Stimuli that trigger release of calcium from the endoplasmic reticulum (ER) through inositol trisphosphate (IP3) receptors can deplete this intracellular calcium store and trigger store-operated calcium (SOC) influx from the plasma membrane. Liou et al. designed a siRNA screen against 2304 proteins selected on the basis of the presence of signaling domains in their primary sequence. These were tested to identify proteins that, when depleted, reduced the plateau phase of calcium influx after exposure of cells to histamine (which promotes calcium release through IP3 receptors) in the presence of thapsigargin (to inhibit calcium reloading of the ER). siRNA for stromal interaction molecules 1 and 2 (STIM1 and STIM2), which have a single transmembrane domain and a single EF-hand calcium-binding motif, suppressed the sustained calcium signal without decreasing the initial transient calcium signal. siRNA for STIM1 or STIM2 reduced the calcium influx observed after extracellular calcium was added after stores were depleted in the absence of extracellular calcium (calcium add-back assay). Overexpression of a yellow fluorescent protein (YFP)-STIM1 resulted in increased opening of the SOC influx channel, based on a Mn2+ quench assay, in which Mn2+ entering through the SOC influx channel quenches the Fura-2 signal. YFP-STIM1 was localized to the ER, and store depletion caused redistribution of this signal to punctate structures near the cell periphery even in the absence of extracellular calcium, which suggests that store depletion (rather than subsequent calcium influx through the plasma membrane) may be the cause of the redistribution. Mutation of the EF-hand domain caused redistribution of YFP-STIM1 to the punctate structures in the absence of store depletion and promoted calcium influx in the absence of store depletion, and store depletion did not cause any additional influx. In cells transfected to express a wild-type cyan fluorescent protein (CFP)-STIM1 and the EF-hand YFP-STIM1, store depletion triggered redistribution of the CFP-STIM1 to the YFP-STIM1-positive punctate structures. Thus, it appears that SOC influx may involve the rapid redistribution of ER proteins to a punctate intracellular structure in close proximity to the membrane, which may mediate a direct coupling between proteins in these intracellular structures with the channels in the plasma membrane.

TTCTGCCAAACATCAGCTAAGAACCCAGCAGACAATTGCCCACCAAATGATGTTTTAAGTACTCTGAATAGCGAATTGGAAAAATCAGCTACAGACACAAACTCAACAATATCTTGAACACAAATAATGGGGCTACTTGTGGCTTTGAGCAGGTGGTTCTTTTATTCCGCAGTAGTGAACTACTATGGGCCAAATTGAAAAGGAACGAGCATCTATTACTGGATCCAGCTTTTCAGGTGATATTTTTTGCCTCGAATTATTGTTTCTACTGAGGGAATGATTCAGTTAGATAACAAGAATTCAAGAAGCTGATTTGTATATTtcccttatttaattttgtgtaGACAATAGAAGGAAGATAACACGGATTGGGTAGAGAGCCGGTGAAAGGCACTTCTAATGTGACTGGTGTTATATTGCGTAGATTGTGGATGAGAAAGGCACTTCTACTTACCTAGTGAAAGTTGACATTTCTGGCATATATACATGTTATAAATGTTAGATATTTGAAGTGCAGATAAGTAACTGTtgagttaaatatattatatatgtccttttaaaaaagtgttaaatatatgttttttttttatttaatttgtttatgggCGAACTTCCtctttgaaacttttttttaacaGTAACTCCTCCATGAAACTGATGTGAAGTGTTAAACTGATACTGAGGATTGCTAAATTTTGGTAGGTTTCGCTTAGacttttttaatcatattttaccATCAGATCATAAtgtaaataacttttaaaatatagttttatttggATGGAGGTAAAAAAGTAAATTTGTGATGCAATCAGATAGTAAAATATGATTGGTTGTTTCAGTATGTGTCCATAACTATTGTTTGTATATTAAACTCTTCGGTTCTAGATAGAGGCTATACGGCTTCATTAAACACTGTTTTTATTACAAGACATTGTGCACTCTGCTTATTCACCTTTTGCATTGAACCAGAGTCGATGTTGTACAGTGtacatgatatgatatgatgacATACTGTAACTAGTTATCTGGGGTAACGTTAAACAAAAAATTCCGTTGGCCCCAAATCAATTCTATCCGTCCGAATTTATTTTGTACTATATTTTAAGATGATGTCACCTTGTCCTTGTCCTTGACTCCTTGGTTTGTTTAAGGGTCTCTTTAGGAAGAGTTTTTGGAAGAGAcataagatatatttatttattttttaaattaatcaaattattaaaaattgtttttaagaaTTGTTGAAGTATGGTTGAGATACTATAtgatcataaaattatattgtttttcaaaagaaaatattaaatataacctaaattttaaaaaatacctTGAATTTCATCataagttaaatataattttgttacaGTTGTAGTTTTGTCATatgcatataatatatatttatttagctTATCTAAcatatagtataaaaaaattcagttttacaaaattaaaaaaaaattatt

J. Liou, M. L. Kim, W. D. Heo, J. T. Jones, J. W. Myers, J. E. Ferrell Jr., T. Meyer, STIM is a Ca2+ sensor essential for Ca2+-store-depletion-triggered Ca2+ influx. Current Biol. 15, 1235-1241 (2005). [PubMed]